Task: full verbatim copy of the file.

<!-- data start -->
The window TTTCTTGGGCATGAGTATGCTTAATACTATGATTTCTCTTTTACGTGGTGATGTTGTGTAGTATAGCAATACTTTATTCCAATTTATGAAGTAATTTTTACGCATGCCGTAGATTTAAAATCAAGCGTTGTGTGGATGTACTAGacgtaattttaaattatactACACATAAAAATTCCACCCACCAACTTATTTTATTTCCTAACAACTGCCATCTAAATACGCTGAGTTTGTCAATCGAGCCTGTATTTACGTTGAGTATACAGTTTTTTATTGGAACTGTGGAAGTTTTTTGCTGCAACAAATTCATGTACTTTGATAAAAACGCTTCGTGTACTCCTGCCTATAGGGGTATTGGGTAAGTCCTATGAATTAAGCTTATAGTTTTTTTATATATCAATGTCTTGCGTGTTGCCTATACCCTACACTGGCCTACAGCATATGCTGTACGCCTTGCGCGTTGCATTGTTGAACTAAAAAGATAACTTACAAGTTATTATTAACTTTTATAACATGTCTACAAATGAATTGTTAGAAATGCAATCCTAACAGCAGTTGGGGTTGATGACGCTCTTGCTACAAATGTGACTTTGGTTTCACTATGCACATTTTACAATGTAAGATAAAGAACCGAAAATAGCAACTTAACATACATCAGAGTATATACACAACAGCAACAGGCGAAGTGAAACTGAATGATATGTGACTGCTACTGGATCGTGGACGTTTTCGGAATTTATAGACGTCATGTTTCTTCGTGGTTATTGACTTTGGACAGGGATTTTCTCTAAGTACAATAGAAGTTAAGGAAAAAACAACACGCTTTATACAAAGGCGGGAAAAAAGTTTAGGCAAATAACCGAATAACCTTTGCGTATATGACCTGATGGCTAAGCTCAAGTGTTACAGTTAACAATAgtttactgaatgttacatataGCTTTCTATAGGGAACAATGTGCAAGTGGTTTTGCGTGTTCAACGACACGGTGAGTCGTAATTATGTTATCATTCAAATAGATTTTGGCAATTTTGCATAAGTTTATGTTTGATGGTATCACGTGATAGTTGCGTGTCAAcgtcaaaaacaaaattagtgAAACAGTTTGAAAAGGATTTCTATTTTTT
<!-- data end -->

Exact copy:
The window TTTCTTGGGCATGAGTATGCTTAATACTATGATTTCTCTTTTACGTGGTGATGTTGTGTAGTATAGCAATACTTTATTCCAATTTATGAAGTAATTTTTACGCATGCCGTAGATTTAAAATCAAGCGTTGTGTGGATGTACTAGacgtaattttaaattatactACACATAAAAATTCCACCCACCAACTTATTTTATTTCCTAACAACTGCCATCTAAATACGCTGAGTTTGTCAATCGAGCCTGTATTTACGTTGAGTATACAGTTTTTTATTGGAACTGTGGAAGTTTTTTGCTGCAACAAATTCATGTACTTTGATAAAAACGCTTCGTGTACTCCTGCCTATAGGGGTATTGGGTAAGTCCTATGAATTAAGCTTATAGTTTTTTTATATATCAATGTCTTGCGTGTTGCCTATACCCTACACTGGCCTACAGCATATGCTGTACGCCTTGCGCGTTGCATTGTTGAACTAAAAAGATAACTTACAAGTTATTATTAACTTTTATAACATGTCTACAAATGAATTGTTAGAAATGCAATCCTAACAGCAGTTGGGGTTGATGACGCTCTTGCTACAAATGTGACTTTGGTTTCACTATGCACATTTTACAATGTAAGATAAAGAACCGAAAATAGCAACTTAACATACATCAGAGTATATACACAACAGCAACAGGCGAAGTGAAACTGAATGATATGTGACTGCTACTGGATCGTGGACGTTTTCGGAATTTATAGACGTCATGTTTCTTCGTGGTTATTGACTTTGGACAGGGATTTTCTCTAAGTACAATAGAAGTTAAGGAAAAAACAACACGCTTTATACAAAGGCGGGAAAAAAGTTTAGGCAAATAACCGAATAACCTTTGCGTATATGACCTGATGGCTAAGCTCAAGTGTTACAGTTAACAATAgtttactgaatgttacatataGCTTTCTATAGGGAACAATGTGCAAGTGGTTTTGCGTGTTCAACGACACGGTGAGTCGTAATTATGTTATCATTCAAATAGATTTTGGCAATTTTGCATAAGTTTATGTTTGATGGTATCACGTGATAGTTGCGTGTCAAcgtcaaaaacaaaattagtgAAACAGTTTGAAAAGGATTTCTATTTTTT